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J Clin Oncol. 2011 Dec 10;29(35):4682-7. doi: 10.1200/JCO.2011.37.0726. Epub 2011 Oct 31.

Duration of short-course androgen suppression therapy and the risk of death as a result of prostate cancer.

Author information

1
Brigham and Women's Hospital, Boston, MA 02115, USA. adamico@partners.org

Abstract

PURPOSE:

We evaluated whether the duration of androgen suppression therapy (AST) had an impact on the risk of prostate cancer-specific mortality (PCSM) in men with unfavorable-risk prostate cancer (PC) within established Gleason score (GS) categories.

PATIENTS AND METHODS:

Between February 2, 1996, and December 27, 2001, 761 men with unfavorable-risk PC were treated in Australia, New Zealand, Ireland, or the United States in a randomized trial with radiotherapy and 3, 4, or 6 months of AST (the study cohort). Competing risks regression was used to evaluate whether the duration of AST interacted with GS and was significantly associated with the risk of PCSM, adjusting for age, trial site, and PC prognostic factors.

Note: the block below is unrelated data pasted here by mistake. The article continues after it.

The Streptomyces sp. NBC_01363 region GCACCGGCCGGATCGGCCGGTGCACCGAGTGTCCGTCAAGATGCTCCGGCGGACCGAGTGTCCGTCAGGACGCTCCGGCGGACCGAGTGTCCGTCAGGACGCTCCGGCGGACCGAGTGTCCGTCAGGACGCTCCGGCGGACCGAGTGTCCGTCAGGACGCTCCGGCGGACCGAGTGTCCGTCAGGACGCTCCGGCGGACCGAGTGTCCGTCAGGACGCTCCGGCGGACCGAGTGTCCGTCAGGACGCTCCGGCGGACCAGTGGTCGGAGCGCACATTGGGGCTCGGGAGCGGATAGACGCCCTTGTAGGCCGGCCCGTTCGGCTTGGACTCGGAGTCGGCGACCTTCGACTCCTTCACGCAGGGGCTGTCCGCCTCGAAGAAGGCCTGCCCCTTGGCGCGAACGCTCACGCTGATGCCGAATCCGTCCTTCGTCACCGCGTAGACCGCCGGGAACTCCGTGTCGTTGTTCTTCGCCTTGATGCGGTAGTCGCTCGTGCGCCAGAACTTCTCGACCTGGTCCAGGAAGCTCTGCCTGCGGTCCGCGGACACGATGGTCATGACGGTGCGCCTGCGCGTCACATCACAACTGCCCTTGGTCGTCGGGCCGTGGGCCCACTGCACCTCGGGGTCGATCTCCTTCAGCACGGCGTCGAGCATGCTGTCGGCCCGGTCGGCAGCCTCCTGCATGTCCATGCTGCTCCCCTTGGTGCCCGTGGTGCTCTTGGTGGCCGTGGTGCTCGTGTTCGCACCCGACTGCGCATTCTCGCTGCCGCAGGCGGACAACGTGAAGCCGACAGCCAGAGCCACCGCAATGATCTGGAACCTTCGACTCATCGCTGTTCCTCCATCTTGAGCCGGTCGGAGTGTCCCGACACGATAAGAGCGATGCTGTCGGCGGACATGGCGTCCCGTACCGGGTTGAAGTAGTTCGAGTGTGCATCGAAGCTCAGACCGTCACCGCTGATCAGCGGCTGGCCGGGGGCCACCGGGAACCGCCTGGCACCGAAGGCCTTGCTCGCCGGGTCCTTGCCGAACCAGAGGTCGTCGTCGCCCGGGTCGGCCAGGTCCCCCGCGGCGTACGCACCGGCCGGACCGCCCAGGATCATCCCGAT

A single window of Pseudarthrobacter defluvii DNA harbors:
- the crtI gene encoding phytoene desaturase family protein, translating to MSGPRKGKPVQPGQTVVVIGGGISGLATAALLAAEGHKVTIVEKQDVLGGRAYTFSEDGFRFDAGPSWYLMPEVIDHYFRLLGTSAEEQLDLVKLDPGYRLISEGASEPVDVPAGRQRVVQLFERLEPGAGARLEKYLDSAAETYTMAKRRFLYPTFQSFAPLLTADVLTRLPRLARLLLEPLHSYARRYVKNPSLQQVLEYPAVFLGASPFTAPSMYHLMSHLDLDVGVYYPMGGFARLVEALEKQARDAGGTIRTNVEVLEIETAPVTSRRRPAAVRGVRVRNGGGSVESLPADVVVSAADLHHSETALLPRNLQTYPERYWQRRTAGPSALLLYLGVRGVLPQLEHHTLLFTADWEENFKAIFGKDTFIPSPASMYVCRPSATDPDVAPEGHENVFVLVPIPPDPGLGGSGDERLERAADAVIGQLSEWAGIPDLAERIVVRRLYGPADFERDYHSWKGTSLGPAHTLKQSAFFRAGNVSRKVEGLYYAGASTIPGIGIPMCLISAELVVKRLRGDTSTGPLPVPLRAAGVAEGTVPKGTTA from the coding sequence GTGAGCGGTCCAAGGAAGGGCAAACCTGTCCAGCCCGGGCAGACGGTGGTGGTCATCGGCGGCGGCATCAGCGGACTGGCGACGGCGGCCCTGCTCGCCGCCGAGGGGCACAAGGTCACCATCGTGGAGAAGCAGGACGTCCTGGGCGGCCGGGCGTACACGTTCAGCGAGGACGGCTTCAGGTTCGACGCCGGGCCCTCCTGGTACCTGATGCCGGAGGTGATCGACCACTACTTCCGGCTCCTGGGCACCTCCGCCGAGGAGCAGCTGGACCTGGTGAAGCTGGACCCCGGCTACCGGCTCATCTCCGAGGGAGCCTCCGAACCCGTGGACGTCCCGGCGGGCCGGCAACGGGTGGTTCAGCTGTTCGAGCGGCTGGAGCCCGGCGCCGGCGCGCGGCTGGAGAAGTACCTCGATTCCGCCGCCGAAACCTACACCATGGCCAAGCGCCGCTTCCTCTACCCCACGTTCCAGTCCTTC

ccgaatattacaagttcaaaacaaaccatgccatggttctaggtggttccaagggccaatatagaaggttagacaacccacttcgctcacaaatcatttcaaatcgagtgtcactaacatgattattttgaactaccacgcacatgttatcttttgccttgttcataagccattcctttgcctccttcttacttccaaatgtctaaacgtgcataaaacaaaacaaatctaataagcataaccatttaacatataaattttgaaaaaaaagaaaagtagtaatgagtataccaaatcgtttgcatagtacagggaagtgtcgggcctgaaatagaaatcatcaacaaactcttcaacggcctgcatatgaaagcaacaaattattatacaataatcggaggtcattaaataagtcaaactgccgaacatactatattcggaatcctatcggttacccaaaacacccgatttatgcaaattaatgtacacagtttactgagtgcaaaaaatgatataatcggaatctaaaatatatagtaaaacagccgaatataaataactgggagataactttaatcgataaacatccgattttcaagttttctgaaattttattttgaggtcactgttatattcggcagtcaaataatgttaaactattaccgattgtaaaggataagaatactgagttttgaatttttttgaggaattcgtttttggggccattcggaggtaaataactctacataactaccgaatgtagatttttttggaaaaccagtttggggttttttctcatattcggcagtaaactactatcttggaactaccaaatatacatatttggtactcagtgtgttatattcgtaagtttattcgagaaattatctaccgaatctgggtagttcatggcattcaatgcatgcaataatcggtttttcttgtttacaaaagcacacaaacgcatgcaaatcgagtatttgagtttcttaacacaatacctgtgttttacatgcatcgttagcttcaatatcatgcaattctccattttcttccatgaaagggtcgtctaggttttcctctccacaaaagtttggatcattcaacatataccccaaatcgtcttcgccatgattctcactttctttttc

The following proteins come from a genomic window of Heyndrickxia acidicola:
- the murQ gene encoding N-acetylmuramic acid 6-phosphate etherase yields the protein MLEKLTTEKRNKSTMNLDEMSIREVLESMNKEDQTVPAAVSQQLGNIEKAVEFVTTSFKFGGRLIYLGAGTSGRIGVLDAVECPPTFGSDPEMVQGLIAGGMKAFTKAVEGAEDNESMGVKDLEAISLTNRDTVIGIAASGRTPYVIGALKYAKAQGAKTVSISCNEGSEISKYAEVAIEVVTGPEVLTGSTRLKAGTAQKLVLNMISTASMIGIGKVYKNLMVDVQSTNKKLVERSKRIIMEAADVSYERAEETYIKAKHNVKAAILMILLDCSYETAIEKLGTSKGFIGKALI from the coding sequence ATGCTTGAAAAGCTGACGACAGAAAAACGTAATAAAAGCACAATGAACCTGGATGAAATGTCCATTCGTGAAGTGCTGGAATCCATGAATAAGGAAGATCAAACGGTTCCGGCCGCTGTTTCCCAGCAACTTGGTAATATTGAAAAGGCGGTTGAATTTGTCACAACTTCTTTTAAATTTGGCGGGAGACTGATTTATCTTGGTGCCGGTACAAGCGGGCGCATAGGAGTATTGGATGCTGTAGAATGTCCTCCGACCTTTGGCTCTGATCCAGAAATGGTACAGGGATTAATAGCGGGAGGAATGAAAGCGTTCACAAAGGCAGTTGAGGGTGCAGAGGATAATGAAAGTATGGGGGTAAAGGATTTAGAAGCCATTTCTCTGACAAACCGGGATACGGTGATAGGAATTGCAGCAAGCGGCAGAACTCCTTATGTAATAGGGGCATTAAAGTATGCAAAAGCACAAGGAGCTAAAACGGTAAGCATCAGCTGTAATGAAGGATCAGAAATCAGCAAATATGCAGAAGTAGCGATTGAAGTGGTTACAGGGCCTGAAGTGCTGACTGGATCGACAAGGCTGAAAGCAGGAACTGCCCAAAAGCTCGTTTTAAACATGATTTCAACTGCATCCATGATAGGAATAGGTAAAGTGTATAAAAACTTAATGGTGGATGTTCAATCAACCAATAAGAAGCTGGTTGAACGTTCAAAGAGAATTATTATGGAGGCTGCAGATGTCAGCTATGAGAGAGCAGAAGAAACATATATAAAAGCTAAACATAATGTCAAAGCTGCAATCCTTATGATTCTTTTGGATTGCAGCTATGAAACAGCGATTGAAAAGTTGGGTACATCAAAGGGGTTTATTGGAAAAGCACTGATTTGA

RESULTS:

After a median follow-up of 10.9 years, 263 men died, 111 (42%) from PC. For all men, 6 versus 3 or 4 months of AST was associated with a reduced risk of PCSM (adjusted hazard ratio [AHR], 0.55; 95% CI, 0.36 to 0.82; P = .004). AHRs evaluating the impact of the duration of AST on the risk of PCSM were 0.67 (95% CI, 0.29 to 1.56; P = .35), 0.47 (95% CI, 0.25 to 0.85; P = .01), and 0.59 (95% CI, 0.30 to 1.19; P = .14) for men with GS ≤ 6, 7, and 8 to 10 PC, respectively. Therefore, the strongest evidence for this benefit was in men with GS 7 PC.

CONCLUSION:

AST durations of no less than 6 months should be considered when treating GS 7 PC with conventional dose RT.

PMID:
22042952
DOI:
10.1200/JCO.2011.37.0726
[Indexed for MEDLINE]

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